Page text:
Measuring RAAD on a bike

Hi Lee,

I’m enjoying the book Dialed: the secret math of a perfect mountain bike setup and really appreciate the MTB specific and rider-centric approach to bike fitting. I was wondering if you can guide me toward how to accurately measure my RAAD? There’s plenty of info in the book on how it should be set, but I’m not clear on the best way to measure it. Any recommended tool? Protractor devices and angle finders are generally not very long and would likely lack precision if trying to measure from the center point of the bottom bracket.

My RAD is prefect, surprisingly, with a fully stock bike (Large 2021 Epic EVO), so I’m afraid to tinker with the wrong adjustments and just end up messing up my RAD by trying to dial in my RAAD. Any tips on accurate measuring would be greatly appreciated.

Thanks in advance!
Matt


 

Hi Matt!

 

Thanks for buying Dialed, and for reaching out.

To review:

RAD is Rider Area Distance, the distance from your bottom bracket to your grips. This is the A1 most important aspect of a dynamic MTB fit.

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RAAD is Rider Area Angle in Degrees, aka RAD angle. This is the angle of your bike’s RAD relative to level. A higher angle brings your bars closer and higher, which is usually great for technical handling. A lower angle sends your bars farther and lower, which can feel better for seated climbing. XC bikes tend to be about 56 degrees. All-around trail bikes are usually about 58 degrees. But the numbers aren’t super important.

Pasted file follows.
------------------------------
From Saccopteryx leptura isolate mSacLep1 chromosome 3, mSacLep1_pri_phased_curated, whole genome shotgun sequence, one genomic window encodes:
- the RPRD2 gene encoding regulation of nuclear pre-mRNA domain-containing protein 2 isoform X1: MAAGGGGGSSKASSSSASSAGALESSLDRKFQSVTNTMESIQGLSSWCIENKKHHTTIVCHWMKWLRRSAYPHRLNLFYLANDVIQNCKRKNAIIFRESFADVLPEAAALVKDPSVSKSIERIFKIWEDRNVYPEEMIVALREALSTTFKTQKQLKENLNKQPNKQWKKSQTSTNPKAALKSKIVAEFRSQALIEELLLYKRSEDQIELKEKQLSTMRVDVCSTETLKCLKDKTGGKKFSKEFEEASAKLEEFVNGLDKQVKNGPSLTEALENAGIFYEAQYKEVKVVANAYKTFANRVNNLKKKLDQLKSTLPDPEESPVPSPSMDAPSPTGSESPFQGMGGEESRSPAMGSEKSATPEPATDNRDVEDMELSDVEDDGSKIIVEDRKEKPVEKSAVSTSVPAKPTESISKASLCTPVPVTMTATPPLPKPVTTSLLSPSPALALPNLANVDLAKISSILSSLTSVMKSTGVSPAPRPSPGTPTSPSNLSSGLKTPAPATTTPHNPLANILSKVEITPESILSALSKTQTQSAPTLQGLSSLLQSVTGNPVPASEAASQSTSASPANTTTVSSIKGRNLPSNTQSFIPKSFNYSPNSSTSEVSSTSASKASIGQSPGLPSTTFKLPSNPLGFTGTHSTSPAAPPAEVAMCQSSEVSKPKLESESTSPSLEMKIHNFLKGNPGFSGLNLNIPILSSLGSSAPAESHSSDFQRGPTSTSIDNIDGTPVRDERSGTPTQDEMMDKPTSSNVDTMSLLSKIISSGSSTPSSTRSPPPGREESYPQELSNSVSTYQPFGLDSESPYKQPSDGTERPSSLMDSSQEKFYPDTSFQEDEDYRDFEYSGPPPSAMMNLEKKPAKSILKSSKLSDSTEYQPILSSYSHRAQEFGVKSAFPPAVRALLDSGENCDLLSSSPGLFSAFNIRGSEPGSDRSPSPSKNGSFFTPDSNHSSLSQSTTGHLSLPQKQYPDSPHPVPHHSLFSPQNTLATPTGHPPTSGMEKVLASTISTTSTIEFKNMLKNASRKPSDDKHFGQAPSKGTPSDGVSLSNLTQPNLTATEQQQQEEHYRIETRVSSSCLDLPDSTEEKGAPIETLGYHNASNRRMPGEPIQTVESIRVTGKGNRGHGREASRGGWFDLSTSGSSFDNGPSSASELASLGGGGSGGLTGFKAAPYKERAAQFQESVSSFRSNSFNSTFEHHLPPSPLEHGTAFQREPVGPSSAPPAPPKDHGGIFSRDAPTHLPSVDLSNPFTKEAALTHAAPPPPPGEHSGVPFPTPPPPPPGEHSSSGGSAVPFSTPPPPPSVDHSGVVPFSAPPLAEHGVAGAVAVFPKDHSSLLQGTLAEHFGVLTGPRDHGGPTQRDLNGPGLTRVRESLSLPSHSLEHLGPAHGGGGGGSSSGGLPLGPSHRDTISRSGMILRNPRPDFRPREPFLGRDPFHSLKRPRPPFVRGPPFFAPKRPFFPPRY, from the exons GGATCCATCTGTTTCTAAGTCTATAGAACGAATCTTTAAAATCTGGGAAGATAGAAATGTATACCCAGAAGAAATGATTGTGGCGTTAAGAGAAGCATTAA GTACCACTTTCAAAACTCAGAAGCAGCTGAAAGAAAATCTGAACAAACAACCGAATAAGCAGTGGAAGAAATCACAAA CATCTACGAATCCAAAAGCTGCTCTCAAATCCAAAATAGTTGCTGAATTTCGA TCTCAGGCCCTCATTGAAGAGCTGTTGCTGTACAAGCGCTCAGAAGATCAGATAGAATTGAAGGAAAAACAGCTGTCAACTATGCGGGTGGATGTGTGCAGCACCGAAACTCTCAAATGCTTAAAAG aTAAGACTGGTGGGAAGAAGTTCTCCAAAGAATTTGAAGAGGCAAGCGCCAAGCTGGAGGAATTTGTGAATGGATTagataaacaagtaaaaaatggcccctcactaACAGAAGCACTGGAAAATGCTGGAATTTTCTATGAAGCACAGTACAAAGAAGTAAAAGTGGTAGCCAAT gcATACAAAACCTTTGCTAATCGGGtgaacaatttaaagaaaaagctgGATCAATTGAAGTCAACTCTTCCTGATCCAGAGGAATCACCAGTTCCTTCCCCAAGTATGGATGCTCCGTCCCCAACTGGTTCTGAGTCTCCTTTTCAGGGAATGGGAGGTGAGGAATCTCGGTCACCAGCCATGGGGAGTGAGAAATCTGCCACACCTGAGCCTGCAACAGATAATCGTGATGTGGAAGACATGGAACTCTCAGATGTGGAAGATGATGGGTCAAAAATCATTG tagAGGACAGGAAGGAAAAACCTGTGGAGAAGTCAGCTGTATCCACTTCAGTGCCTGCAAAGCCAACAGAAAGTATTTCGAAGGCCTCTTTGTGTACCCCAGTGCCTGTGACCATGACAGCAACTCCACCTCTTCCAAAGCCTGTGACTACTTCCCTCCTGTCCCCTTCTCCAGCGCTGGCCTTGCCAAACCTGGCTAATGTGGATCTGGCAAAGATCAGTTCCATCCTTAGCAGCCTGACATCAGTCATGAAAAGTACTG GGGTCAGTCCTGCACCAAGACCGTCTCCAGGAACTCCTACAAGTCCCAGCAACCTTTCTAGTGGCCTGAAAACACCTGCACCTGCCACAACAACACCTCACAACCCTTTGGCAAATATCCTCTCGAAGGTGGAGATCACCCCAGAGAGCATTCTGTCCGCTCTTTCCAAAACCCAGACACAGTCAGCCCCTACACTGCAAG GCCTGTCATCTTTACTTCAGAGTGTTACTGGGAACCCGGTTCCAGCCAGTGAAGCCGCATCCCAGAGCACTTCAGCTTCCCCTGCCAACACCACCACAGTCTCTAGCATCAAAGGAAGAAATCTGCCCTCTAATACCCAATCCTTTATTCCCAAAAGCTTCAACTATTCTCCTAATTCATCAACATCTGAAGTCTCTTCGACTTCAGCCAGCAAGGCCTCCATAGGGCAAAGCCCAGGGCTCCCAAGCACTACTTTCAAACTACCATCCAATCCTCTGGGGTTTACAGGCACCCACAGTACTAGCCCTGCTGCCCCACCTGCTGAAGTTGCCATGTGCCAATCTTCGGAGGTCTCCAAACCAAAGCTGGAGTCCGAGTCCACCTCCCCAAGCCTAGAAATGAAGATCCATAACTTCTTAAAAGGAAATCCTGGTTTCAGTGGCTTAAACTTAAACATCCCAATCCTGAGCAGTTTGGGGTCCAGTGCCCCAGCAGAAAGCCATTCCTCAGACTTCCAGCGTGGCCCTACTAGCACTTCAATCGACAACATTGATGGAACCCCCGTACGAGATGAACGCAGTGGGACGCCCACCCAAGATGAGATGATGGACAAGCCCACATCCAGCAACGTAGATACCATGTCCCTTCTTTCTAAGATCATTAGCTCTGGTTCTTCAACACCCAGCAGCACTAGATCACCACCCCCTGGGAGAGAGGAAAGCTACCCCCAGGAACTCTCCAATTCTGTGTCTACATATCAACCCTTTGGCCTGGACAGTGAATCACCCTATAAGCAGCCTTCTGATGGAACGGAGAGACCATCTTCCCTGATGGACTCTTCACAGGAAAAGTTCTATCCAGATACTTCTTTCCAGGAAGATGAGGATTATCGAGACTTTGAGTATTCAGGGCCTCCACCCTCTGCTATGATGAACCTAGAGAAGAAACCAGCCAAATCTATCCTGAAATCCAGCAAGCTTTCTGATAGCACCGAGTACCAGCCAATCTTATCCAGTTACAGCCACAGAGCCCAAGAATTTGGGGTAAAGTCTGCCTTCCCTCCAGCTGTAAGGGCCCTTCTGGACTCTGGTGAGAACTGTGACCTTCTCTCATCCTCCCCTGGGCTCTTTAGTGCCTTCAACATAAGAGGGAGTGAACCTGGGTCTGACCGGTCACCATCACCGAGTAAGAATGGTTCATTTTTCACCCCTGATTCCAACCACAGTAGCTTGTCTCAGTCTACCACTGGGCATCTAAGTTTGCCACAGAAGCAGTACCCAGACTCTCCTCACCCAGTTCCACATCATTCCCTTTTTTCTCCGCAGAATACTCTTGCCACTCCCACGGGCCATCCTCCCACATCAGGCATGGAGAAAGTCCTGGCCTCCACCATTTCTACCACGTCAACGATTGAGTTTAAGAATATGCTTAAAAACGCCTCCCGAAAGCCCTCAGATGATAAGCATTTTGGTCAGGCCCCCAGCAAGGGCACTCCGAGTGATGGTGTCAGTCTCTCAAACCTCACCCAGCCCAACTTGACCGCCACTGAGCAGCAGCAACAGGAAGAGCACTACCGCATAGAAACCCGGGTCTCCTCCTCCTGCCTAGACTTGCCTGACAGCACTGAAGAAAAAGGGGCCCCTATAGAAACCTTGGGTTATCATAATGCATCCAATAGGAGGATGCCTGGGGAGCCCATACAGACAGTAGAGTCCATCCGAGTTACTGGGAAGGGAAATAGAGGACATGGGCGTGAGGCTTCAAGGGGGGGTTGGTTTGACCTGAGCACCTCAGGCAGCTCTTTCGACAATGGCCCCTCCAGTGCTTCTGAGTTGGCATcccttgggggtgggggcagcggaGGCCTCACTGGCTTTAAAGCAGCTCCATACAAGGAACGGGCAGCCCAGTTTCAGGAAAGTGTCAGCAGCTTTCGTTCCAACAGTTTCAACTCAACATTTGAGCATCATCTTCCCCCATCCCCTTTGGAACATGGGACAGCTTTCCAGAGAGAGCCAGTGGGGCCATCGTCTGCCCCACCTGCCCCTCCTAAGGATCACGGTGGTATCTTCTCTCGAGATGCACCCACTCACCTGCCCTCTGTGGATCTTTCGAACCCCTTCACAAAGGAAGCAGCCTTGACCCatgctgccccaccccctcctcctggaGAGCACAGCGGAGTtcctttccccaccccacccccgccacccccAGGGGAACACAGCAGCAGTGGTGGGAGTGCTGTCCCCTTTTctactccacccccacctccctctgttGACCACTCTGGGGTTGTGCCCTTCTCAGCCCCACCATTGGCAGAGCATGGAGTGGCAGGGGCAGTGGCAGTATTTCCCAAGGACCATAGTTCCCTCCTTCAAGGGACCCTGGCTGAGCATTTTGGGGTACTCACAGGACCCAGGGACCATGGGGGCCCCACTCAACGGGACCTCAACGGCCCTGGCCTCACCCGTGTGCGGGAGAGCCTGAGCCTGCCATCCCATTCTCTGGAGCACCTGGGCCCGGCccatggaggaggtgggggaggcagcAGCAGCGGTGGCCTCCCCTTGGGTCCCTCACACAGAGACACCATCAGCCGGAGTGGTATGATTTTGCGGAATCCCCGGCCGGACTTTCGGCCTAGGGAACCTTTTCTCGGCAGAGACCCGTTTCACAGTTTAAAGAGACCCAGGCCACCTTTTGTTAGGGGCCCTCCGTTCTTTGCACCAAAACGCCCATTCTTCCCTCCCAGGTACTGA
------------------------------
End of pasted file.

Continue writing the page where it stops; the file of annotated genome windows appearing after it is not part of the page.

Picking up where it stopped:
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If the frame is the right size for you, and your RAD is perfect, the RAAD will be fine.

I assess RAAD when I’m modeling a bike in the rider/bike calculator at www.llbmtb.com, but these days I never measure it on the bike. It’s really hard to get a good number and, like I said, if RAD is good all is good.

The best way I’ve found to measure RAAD: Take a photo of the bike from a long distance away with a strong zoom. This flattens the perspective, like photos in bike company sites. Once I have that, I measure RAAD in a graphics program.

Focus on 1) buying the correct frame size and 2) making a perfect RAD. Lots more details in Dialed and on the www.llbmtb.com site, as well as ridelogic.bike.

Once that’s handled, your bike will likely feel great.

I hope this helps!

Lee

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